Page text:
Willem Smit (born 1935) was formerly an operative for the United States Central Intelligence Agency in Africa and South America. He was widely believed to have perished in Bolivia in the 1960s, however, in the 1980s a man claiming to be Smit surfaced as a pawnshop owner in Los Alamos, New Mexico.

Smit was born in 1935, possibly somewhere in South Africa or South West Africa (present-day Namibia. He was the son of a poor family, but one which scraped enough money together in order to ensure a fairly advanced level of education for their son. In his early years, he enjoyed sport and was found to be an especially excellent marksman. This natural ability led him to pursue a career in the military and eventually led to his being recruited to work for the Caribbean Marine Aero Corporation which was later revealed to be a front company for the CIA. While Smit was not a U.S. citizen, he was skilled at his job and so worked continuously in the Democratic Republic of Congo, (Formerly Zaire), during the tumultuous time the Aero Corporation functioned. Once the conflict finished, Smit found himself in need of a new occupation. The CIA wasted little time in finding new avenues in which to employ his burgeoning set of skills.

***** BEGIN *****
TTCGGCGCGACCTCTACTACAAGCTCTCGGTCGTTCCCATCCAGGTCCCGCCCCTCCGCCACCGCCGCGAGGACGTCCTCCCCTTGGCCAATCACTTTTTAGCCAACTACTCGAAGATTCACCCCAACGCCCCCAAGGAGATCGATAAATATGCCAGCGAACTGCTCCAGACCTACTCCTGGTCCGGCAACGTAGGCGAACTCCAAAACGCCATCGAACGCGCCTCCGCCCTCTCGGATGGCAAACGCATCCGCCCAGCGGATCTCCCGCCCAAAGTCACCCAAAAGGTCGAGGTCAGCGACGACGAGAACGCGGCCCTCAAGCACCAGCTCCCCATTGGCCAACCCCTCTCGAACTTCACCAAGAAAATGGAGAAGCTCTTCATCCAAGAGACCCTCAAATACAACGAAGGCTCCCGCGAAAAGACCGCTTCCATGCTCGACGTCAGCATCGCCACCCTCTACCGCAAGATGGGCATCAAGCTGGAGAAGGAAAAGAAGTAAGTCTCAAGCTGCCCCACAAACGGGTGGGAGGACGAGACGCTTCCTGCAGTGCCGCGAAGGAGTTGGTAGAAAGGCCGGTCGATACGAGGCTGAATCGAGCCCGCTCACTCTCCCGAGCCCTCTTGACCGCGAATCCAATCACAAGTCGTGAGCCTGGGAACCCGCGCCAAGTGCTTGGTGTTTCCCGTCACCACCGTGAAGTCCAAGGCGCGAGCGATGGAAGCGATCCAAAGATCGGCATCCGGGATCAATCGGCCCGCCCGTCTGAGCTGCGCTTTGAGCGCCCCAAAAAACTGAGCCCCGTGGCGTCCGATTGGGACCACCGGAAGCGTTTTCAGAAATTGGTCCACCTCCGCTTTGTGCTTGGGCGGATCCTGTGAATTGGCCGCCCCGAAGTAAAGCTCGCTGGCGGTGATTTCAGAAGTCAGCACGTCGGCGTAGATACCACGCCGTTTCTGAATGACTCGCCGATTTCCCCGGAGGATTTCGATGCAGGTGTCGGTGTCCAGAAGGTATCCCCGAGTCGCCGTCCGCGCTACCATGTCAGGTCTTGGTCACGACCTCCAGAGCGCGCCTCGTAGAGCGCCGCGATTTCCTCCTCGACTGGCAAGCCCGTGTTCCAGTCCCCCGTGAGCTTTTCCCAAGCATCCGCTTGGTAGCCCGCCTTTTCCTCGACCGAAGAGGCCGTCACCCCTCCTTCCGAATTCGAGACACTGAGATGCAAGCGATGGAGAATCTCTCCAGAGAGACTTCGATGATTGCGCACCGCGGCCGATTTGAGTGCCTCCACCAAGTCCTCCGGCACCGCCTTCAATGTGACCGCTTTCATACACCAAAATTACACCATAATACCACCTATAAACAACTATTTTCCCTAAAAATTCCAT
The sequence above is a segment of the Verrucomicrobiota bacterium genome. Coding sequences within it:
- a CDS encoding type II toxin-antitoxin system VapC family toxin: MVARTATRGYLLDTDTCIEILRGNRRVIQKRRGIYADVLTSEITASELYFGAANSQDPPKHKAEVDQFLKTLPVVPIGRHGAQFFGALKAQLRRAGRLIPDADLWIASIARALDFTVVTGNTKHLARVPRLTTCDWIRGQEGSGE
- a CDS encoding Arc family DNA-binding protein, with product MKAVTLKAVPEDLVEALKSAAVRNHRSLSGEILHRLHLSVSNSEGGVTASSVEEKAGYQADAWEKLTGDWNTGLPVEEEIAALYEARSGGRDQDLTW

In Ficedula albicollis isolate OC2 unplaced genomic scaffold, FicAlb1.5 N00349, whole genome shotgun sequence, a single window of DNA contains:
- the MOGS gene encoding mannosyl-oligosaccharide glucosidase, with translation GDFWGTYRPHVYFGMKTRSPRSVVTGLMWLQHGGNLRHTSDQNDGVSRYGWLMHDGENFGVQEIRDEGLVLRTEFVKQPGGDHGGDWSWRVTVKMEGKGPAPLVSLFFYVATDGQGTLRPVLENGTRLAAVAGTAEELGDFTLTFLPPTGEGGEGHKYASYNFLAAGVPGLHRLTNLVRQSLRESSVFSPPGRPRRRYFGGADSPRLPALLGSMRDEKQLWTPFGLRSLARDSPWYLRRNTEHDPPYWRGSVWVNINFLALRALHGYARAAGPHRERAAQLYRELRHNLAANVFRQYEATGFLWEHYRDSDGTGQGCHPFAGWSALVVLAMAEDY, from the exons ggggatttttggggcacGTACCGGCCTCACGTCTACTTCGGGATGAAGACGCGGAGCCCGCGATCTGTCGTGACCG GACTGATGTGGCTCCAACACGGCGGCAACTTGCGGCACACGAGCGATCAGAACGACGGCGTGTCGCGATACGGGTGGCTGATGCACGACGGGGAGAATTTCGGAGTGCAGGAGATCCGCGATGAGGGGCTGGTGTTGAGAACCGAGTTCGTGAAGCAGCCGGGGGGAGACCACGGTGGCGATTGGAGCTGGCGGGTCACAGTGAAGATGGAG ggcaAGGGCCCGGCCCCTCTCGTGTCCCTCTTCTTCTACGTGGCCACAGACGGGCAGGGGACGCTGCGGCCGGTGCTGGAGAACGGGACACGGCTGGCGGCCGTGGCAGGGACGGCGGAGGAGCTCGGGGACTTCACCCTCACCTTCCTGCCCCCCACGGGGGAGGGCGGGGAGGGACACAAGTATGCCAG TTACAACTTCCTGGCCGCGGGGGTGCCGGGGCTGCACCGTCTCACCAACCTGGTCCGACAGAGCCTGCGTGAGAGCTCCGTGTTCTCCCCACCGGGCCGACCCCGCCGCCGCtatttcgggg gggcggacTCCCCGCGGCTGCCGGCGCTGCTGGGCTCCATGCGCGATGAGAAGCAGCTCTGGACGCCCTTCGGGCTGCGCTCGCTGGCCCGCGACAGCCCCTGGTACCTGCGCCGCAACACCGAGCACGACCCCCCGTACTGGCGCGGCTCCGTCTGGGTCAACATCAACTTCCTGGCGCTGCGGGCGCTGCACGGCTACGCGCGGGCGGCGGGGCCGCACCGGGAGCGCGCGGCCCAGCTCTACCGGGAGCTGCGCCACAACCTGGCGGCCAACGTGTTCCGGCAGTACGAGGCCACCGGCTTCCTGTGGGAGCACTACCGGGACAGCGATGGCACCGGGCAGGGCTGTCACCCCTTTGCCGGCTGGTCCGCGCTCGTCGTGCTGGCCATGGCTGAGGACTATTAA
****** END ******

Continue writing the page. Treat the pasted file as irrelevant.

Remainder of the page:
The CIA offered a great deal to Smit because of the talent displayed in previous years. He was one of the few who enjoyed the protection of the CIA and began serving US Interests in South America. This, like Africa, was another area where the two opposing sides of the Cold War fought through proxy, they encouraged local divisions and funded opposing sides. Like so many US government operatives of the time, it is here where Smit's story becomes vague and undefined; while on a mission to subdue communist forces in Bolivia, he disappeared. In all likelihood, Smit died in South America sometime in the 1960s.

During the 1970s, however, there were reports that he was working to foment revolution in other parts of the world.

In the 1980s, a man claiming to be Smit was running a pawnshop in Los Alamos, New Mexico. The man explained to a startled researcher that he had retired, using the money he earned over the years to buy the shop in order to “give himself something to do all day”. Unfortunately, the author explained briefly, it was a distinct possibility the man was not in fact Smit. He had little evidence to support the claim except his knowledge of events he would have taken part in, as well as his knowledge of Afrikaans. Given the limited available factual information on Smit, (much is still thought to be classified), it is impossible to tell whether the man encountered was actually the same man who spent time working for the CIA.

Smit’s possible death remains shrouded in the secrecy of many Cold War operations.

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